Conversations For Transformation: Essays Inspired By The Ideas Of Werner Erhard

Conversations For Transformation

Essays By Laurence Platt

Inspired By The Ideas Of Werner Erhard

And More


Living In I Don't Know

American Canyon, California, USA

July 14, 2007



This essay, Living In I Don't Know, is the companion piece to Liberated By I Don't Know.



When I don't have answers, I want answers.

Wait. You assume you know what I mean. There's many ways you could interpret what I just said. There's "I want answers" said like I'm the head of an investigation team directing my subordinates to do the work and get answers, to find out. There's "I want answers" said like we failed to produce, and out of a commitment, I want to get to the bottom of why we failed so we can correct. There's even "I want answers" said to relate, to inspire, to drive, and to motivate some understanding.

It's none of the above. The way I'm saying it doesn't imply any of these possible scenarios.

When I say "I want answers" I mean it like I'm reacting. It's an autonomic  response, a knee jerk reflex  in reaction to, in avoidance of  the profound experience I don't know. There's no leadership in it at all. It doesn't reflect any commitment whatsoever. I'm not trying to correct anything. And there's nothing even remotely related, inspiring, driven, or motivated about it. There's no creativity in it. None. When I say "I want answers" in this context, it's simply axons, neurons  and dendrites  flashing, their triggers fired by I don't know. That's all. And the trouble with it is if I don't make this distinction fast enough, I then set off down a path of authentic inquiry  to get answers. That authentic inquiry, therefore, is based on, is built on, is predicated on, is founded on nothing more than a stimulus / response  reflex.

If and when I do make this distinction fast enough and therefore notice the reflex and do nothing  with it, only then is there the possibility of authenticity right from the get go. The way to being authentic with I don't know  is not  to get answers although arguably that's got a reasonable pull  to it. Rather, the way to be authentic with I don't know  is to be with it, to live in I don't know, to do nothing  with it but let it be, to keep my fingers out of the machinery.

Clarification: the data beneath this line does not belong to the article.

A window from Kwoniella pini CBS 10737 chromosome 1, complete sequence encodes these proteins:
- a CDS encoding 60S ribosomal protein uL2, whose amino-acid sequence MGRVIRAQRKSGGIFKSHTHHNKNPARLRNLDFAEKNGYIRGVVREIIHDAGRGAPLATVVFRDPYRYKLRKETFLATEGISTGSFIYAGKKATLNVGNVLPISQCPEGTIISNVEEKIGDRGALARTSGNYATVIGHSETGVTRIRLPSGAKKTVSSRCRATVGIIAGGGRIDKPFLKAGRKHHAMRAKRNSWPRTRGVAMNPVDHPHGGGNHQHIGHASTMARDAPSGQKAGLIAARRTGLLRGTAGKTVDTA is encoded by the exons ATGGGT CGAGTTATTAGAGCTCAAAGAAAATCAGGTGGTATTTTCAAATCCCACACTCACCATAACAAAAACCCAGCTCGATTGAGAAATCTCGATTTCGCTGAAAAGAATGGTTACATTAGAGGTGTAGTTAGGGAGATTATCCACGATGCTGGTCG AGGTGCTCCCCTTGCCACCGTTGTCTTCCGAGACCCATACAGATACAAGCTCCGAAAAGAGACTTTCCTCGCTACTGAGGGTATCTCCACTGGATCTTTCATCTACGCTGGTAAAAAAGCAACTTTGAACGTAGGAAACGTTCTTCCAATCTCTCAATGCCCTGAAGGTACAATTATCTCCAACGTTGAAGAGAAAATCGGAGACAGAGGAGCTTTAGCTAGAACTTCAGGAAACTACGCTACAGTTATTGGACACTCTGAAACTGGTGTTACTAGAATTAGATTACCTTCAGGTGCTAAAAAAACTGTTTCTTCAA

On those rare occasions when I catch myself in time to make this distinction, I can observe the entire play  of the phenomenon. "I don't know" leads quite naturally to the self-effacing "I should  know". More likely it leads into "I'll find out". "I'll find out" is what I'm supposed to do  when I don't know. It's not that I was taught what I'm supposed to do  in this regard per se. We as individuals, as human beings, as a society and as a culture are loath to let I don't know  be. And so we don't tolerate it. We eschew it. Pretty soon eschewing I don't know becomes de rigueur  so we all eschew it and we encourage others to eschew it too. Born of popular agreement, a tidal wave of eschewing I don't know  rises up. Eventually everyone assumes it's the right  thing to do.

That's when, for better or for worse, we've taught ourselves it's authentic  to be inauthentic. We then teach it to others. We then teach it to our children. Before we know it the inmates are running the asylum. Soon afterwards life stops working, struggle and effort set in, and we're left wondering why. Even if it wasn't stated quite this way at the time, I've been taught from an early age what I'm not  supposed to do when I don't know is to be with, is to live inside of I don't know.

What exactly is the result of, what exactly is the consequence of breaking the rule (and also, by the way, of breaking the mold) and doing nothing at all  when I don't know, then simply living an act of Zen in I don't know?

Of course, there's never a result  of an act of Zen. There's never a consequence  of an act of Zen either. If there were a result, if there were a consequence, by definition the act of Zen wouldn't be an act of Zen. The result of an act of Zen, the consequence of an act of Zen is the thing in itself. The result of living in I don't know  is simply living in I don't know. The consequence of living in I don't know  is simply living in I don't know. In the simplicity of living in I don't know  I get to experience who I really am. I get to experience the foundation, the ground zero  from which the autonomic reflex fires up.

Life being what it is (and what it isn't), sooner or later I may indeed have to find ways to get to know what I don't know. But for now, for the time being at least, I'm reveling in living in I don't know. I'm basking in simply being who I really am.



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